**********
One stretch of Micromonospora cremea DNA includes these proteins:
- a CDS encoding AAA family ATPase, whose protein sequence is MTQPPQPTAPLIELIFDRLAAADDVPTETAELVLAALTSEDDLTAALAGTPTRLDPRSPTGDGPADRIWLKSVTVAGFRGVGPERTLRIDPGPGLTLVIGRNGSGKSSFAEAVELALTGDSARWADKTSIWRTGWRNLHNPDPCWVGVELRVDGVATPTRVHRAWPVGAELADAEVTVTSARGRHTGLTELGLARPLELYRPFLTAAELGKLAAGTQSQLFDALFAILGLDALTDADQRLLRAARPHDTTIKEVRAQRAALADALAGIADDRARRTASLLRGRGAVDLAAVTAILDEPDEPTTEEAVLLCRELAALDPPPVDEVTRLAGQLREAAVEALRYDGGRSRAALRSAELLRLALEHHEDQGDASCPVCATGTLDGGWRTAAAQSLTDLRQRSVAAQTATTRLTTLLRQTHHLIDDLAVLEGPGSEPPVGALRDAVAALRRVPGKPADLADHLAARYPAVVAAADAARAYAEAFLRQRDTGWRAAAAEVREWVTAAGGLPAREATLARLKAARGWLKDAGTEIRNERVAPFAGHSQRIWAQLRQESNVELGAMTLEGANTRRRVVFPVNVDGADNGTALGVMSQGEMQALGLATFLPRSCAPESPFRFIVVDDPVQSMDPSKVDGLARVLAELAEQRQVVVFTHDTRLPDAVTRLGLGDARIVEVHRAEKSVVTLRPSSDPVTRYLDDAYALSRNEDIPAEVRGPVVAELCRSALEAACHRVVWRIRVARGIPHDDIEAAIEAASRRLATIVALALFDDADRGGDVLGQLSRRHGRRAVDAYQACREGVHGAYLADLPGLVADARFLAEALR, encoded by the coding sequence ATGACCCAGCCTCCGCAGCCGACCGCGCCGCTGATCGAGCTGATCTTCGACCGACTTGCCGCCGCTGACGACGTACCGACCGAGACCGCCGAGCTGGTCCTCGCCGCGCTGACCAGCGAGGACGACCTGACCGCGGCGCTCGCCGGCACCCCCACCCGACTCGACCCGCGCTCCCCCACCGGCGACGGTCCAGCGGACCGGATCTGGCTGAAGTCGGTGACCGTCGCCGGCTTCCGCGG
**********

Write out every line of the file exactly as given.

One stretch of Micromonospora cremea DNA includes these proteins:
- a CDS encoding AAA family ATPase, whose protein sequence is MTQPPQPTAPLIELIFDRLAAADDVPTETAELVLAALTSEDDLTAALAGTPTRLDPRSPTGDGPADRIWLKSVTVAGFRGVGPERTLRIDPGPGLTLVIGRNGSGKSSFAEAVELALTGDSARWADKTSIWRTGWRNLHNPDPCWVGVELRVDGVATPTRVHRAWPVGAELADAEVTVTSARGRHTGLTELGLARPLELYRPFLTAAELGKLAAGTQSQLFDALFAILGLDALTDADQRLLRAARPHDTTIKEVRAQRAALADALAGIADDRARRTASLLRGRGAVDLAAVTAILDEPDEPTTEEAVLLCRELAALDPPPVDEVTRLAGQLREAAVEALRYDGGRSRAALRSAELLRLALEHHEDQGDASCPVCATGTLDGGWRTAAAQSLTDLRQRSVAAQTATTRLTTLLRQTHHLIDDLAVLEGPGSEPPVGALRDAVAALRRVPGKPADLADHLAARYPAVVAAADAARAYAEAFLRQRDTGWRAAAAEVREWVTAAGGLPAREATLARLKAARGWLKDAGTEIRNERVAPFAGHSQRIWAQLRQESNVELGAMTLEGANTRRRVVFPVNVDGADNGTALGVMSQGEMQALGLATFLPRSCAPESPFRFIVVDDPVQSMDPSKVDGLARVLAELAEQRQVVVFTHDTRLPDAVTRLGLGDARIVEVHRAEKSVVTLRPSSDPVTRYLDDAYALSRNEDIPAEVRGPVVAELCRSALEAACHRVVWRIRVARGIPHDDIEAAIEAASRRLATIVALALFDDADRGGDVLGQLSRRHGRRAVDAYQACREGVHGAYLADLPGLVADARFLAEALR, encoded by the coding sequence ATGACCCAGCCTCCGCAGCCGACCGCGCCGCTGATCGAGCTGATCTTCGACCGACTTGCCGCCGCTGACGACGTACCGACCGAGACCGCCGAGCTGGTCCTCGCCGCGCTGACCAGCGAGGACGACCTGACCGCGGCGCTCGCCGGCACCCCCACCCGACTCGACCCGCGCTCCCCCACCGGCGACGGTCCAGCGGACCGGATCTGGCTGAAGTCGGTGACCGTCGCCGGCTTCCGCGG